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My Favorite Waste of Time 

click to enlarge My Favorite Waste of Time
  • My Favorite Waste of Time

Album by Freedy Johnston
Singing Magnet Records

Singer/songwriter Freedy Johnston is a strange artist. His last studio record, Right Between the Promises, was released in 2001. Since then, he has released an album of unreleased material, The Way I Were: 4-Track Demos, 1986-1992 (2004), and a solo concert album, Live at McCabe’s Guitar Shop (2006). So, it’s odd that his new studio album in seven years is a collection of cover songs. And, furthermore, it’s a strange selection.

Johnston has never shied away from recording and performing cover songs during his recording career, starting in 1990. For his EP, Unlucky, which was released at the time of his excellent second record, Can You Fly, he released a blistering version of Jimmy Webb’s “Wichita Lineman.” He also included a version of Edison Lighthouse’s “My Love Grows (Where Rosemary Goes)” on Right Between the Promises. Over the years, he has played Elton John’s “Rocket Man,” The Hollies’ “Bus Stop” (which he initially released on his first live record, Live at 33 1/3) and Bad Co.’s “Can’t Get Enough of Your Love,” among others, in his live repertoire. He also occasionally performs with musicians Jay Moran, James “Pie” Cowan, Duke Erikson and Butch Vig, known as the “The Know-It-All-Boyfriends,” a (somewhat) all-star cover band.

My Favorite Waste of Time has a terrific core band, Nashville-based musicians Bob Babbit (bass), Ed Greene (drums, percussion) and Andy Reis (electric guitar and sitar). The execution and sound are tight; the arrangements are true and inventive. The legendary steel guitar player Al Perkins, for example, lends a nice riff for the Burt Bacharach/Hal David cover, “Do You Know the Way to San Jose?” The lyrics that recall San Jose with wide-open spaces (as opposed to Los Angeles being thought of as “one long highway”) are so dated, one needs not wonder whether Johnston is singing this with a great sense of irony. The opening song and title track, Marshall Crenshaw’s “My Favorite Waste of Time,” fits Johnston’s own pop sensibility like a smooth glove, as does the following number, NRBQ’s “I Want You So Bad.” The Hollies’ song “Bus Stop” gets a makeover from his earlier bare release, with a sitar part and horns that recall the Box Tops’ arrangement for their 1968 hit “Cry Like A Baby” (written by Spooner Oldham and Dan Penn).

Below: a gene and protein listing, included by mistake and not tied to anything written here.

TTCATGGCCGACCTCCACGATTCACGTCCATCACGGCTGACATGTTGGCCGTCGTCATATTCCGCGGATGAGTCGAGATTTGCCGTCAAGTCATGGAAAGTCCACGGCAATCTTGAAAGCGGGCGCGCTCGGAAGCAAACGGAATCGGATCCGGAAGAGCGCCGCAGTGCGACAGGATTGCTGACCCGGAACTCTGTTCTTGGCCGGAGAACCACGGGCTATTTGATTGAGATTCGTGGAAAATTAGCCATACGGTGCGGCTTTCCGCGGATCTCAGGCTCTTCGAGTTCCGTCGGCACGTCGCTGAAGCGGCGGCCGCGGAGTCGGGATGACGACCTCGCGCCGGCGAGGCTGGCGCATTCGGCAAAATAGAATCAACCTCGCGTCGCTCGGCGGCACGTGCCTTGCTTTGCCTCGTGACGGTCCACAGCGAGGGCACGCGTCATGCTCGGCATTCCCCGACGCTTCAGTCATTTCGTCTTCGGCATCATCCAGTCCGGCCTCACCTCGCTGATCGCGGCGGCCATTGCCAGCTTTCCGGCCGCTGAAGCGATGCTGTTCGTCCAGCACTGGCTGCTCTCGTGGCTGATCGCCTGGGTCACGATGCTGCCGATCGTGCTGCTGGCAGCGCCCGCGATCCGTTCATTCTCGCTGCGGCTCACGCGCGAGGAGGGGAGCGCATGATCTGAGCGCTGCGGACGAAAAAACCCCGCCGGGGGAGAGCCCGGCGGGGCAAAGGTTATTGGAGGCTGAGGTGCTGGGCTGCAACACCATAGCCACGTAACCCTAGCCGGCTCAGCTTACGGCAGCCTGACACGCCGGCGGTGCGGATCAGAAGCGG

Then there are the oddball song selections, including not one but two mid-1970s Paul McCartney/Wings songs, “Listen to What the Man Said” and “Let’em In.” This may be Johnston’s own nostalgic connection to his youth, but there is a plethora of McCartney songs to choose from (like “Ram On” or “Dear Boy” from 1971’s Ram). And Matthew Sweet’s “I’ve Been Waiting” and Tom Petty’s “Shadow of a Doubt” are not rearranged enough to be distinct from the original versions. Why didn’t he simply record a version of aforementioned “Rocket Man,” which he has delivered in live performances with a sad sincerity and moody arrangement?

My Favorite Waste of Time has a feeling of a “warm-up” record, with the expectation of a new album of originals that one hopes to meet the standards set by the brilliance of 1994’s This Perfect World (which was produced by Vig) and 1999’s Blue Days Black Nights. This record is encouraging in that Johnston has finally released a studio album, but it’s also one filled with anxiety — for something more, something that displays Johnston’s talent as a singer/songwriter that can far surpass a simple “waste of time.”

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Mark Shikuma

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